22 January 2014

Eyebright on the Ngamoko range

Eyebright (Euphrasia sp. — this is probably E. cuneata) grows in profusion along the track from Leon Kinvig hut to the crest of the Ngamoko range, as well as along similar tracks (e.g. Knights track on the western side of the Ngamoko). The little flowers look delicate but can clearly withstand wild conditions like these, on the day I climbed from Kinvig out over the range and down Knights track to the car.

[2 January 2014, Olympus OM-D EM-1, 12–40 mm f2.8 at 12 mm, ISO 200, 1/30 at f8]

All content © 2014 Pete McGregor


Ruahines said...

Kia ora Pete,
A slightly foreboding view macro, but those micro moments keep reminding us of why we are there. Ataahua e hoa. They withstand earthquakes pretty well too!

pohanginapete said...

Kia ora Robb. Not so fearsome when one knows the route well, but a different story over new ground. I was glad I knew this well.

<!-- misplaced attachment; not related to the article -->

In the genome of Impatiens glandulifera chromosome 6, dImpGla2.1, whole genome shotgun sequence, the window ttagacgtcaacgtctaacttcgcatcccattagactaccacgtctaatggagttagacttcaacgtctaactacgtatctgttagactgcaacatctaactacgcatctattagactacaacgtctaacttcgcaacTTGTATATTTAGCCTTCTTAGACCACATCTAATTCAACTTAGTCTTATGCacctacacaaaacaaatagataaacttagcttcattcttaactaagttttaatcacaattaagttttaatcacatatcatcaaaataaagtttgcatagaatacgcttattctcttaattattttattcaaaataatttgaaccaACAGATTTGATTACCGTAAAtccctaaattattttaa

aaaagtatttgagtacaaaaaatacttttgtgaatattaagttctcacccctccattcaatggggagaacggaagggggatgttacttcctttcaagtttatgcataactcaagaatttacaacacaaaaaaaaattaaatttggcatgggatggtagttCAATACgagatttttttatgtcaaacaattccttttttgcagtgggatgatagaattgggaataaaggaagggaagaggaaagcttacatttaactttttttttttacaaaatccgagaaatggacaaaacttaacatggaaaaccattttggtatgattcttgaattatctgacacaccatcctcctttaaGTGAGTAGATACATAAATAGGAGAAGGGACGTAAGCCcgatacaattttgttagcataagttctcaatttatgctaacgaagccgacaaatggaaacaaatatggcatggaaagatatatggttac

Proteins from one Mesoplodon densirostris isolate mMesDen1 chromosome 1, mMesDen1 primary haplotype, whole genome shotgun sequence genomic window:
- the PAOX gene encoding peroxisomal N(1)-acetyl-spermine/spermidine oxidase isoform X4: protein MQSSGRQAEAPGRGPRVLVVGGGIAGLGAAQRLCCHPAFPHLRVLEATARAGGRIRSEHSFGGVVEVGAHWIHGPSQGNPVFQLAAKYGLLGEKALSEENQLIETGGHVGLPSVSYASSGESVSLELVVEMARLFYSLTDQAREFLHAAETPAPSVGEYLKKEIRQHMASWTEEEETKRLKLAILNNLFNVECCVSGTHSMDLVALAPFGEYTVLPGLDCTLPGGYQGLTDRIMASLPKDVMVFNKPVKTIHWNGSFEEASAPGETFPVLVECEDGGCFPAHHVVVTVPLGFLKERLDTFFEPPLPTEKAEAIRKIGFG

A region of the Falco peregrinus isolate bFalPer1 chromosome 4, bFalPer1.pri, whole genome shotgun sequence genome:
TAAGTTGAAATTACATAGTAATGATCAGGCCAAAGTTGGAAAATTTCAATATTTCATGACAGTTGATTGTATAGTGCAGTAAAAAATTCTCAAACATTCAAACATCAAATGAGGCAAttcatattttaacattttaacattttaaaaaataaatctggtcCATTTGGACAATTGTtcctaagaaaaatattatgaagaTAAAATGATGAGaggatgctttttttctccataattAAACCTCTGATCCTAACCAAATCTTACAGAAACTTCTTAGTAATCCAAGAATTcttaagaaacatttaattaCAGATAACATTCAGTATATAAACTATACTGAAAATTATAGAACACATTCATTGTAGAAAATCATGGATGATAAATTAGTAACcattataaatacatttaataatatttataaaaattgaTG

Elephant's Child said...

I assume that with a name like that, 'eye-bright' has been used as a medicinal salve by the indigenous population. Or is it an import?

pohanginapete said...

EC, Euphrasia cuneata is native to New Zealand, but the name 'eyebright' is used throughout the world to refer to refer to the genus. I assume, therefore, that the name was imported but not the plant ;^)

No idea about any medicinal use by Maori, but the wikipedia entry says eyebright is used to treat eye infections.

Zhoen said...

So many of the most extreme climates have the most delicate, tiny flowers. Proof of life.

pohanginapete said...

Zhoen, that's so true. The resilience of apparently fragile things impresses me no end.